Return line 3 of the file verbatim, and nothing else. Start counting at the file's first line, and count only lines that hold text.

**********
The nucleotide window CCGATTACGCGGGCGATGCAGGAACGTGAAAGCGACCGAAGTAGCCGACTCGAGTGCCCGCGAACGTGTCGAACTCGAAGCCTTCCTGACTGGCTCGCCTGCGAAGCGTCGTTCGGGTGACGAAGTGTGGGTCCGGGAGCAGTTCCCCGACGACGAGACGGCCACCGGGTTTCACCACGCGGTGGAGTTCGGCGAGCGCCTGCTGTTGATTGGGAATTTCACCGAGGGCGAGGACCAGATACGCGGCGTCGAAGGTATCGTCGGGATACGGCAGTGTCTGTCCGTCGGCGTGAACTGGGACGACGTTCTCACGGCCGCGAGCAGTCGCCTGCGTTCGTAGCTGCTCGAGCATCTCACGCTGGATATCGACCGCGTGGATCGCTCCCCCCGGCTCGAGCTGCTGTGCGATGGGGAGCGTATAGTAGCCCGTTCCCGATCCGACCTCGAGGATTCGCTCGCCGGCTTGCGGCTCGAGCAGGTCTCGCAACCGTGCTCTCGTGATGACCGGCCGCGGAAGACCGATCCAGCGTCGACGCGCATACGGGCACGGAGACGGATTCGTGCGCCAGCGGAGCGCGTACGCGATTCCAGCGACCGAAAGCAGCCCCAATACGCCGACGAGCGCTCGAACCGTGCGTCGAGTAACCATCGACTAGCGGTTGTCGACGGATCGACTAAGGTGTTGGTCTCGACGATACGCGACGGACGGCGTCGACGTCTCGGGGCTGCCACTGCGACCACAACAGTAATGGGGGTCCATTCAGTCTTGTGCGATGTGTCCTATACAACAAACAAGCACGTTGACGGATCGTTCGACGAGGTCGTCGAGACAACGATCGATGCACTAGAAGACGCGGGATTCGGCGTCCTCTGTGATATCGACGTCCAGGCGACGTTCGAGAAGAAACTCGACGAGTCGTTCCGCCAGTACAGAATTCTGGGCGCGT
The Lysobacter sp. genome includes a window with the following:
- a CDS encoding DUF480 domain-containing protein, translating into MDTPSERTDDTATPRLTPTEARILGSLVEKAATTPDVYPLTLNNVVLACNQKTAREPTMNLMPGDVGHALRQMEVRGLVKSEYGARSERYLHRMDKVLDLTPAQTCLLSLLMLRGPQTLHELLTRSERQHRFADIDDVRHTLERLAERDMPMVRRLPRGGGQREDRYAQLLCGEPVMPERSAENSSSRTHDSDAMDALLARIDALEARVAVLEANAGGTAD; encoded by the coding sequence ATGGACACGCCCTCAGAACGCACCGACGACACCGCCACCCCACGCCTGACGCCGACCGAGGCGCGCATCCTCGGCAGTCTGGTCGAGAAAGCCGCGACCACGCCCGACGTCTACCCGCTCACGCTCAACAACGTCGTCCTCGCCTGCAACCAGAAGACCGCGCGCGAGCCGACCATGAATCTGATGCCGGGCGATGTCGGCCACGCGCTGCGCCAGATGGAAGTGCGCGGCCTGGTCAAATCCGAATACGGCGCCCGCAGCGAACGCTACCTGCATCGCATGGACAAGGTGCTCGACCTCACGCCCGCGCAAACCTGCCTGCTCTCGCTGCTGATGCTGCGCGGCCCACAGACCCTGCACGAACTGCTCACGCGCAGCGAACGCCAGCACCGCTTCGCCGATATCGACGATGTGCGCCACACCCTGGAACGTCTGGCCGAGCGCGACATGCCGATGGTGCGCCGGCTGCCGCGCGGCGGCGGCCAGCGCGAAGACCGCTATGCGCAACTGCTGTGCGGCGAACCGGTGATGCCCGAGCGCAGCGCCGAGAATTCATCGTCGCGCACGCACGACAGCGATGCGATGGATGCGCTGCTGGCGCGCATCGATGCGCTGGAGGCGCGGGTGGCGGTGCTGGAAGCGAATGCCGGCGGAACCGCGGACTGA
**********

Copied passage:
- a CDS encoding DUF480 domain-containing protein, translating into MDTPSERTDDTATPRLTPTEARILGSLVEKAATTPDVYPLTLNNVVLACNQKTAREPTMNLMPGDVGHALRQMEVRGLVKSEYGARSERYLHRMDKVLDLTPAQTCLLSLLMLRGPQTLHELLTRSERQHRFADIDDVRHTLERLAERDMPMVRRLPRGGGQREDRYAQLLCGEPVMPERSAENSSSRTHDSDAMDALLARIDALEARVAVLEANAGGTAD; encoded by the coding sequence ATGGACACGCCCTCAGAACGCACCGACGACACCGCCACCCCACGCCTGACGCCGACCGAGGCGCGCATCCTCGGCAGTCTGGTCGAGAAAGCCGCGACCACGCCCGACGTCTACCCGCTCACGCTCAACAACGTCGTCCTCGCCTGCAACCAGAAGACCGCGCGCGAGCCGACCATGAATCTGATGCCGGGCGATGTCGGCCACGCGCTGCGCCAGATGGAAGTGCGCGGCCTGGTCAAATCCGAATACGGCGCCCGCAGCGAACGCTACCTGCATCGCATGGACAAGGTGCTCGACCTCACGCCCGCGCAAACCTGCCTGCTCTCGCTGCTGATGCTGCGCGGCCCACAGACCCTGCACGAACTGCTCACGCGCAGCGAACGCCAGCACCGCTTCGCCGATATCGACGATGTGCGCCACACCCTGGAACGTCTGGCCGAGCGCGACATGCCGATGGTGCGCCGGCTGCCGCGCGGCGGCGGCCAGCGCGAAGACCGCTATGCGCAACTGCTGTGCGGCGAACCGGTGATGCCCGAGCGCAGCGCCGAGAATTCATCGTCGCGCACGCACGACAGCGATGCGATGGATGCGCTGCTGGCGCGCATCGATGCGCTGGAGGCGCGGGTGGCGGTGCTGGAAGCGAATGCCGGCGGAACCGCGGACTGA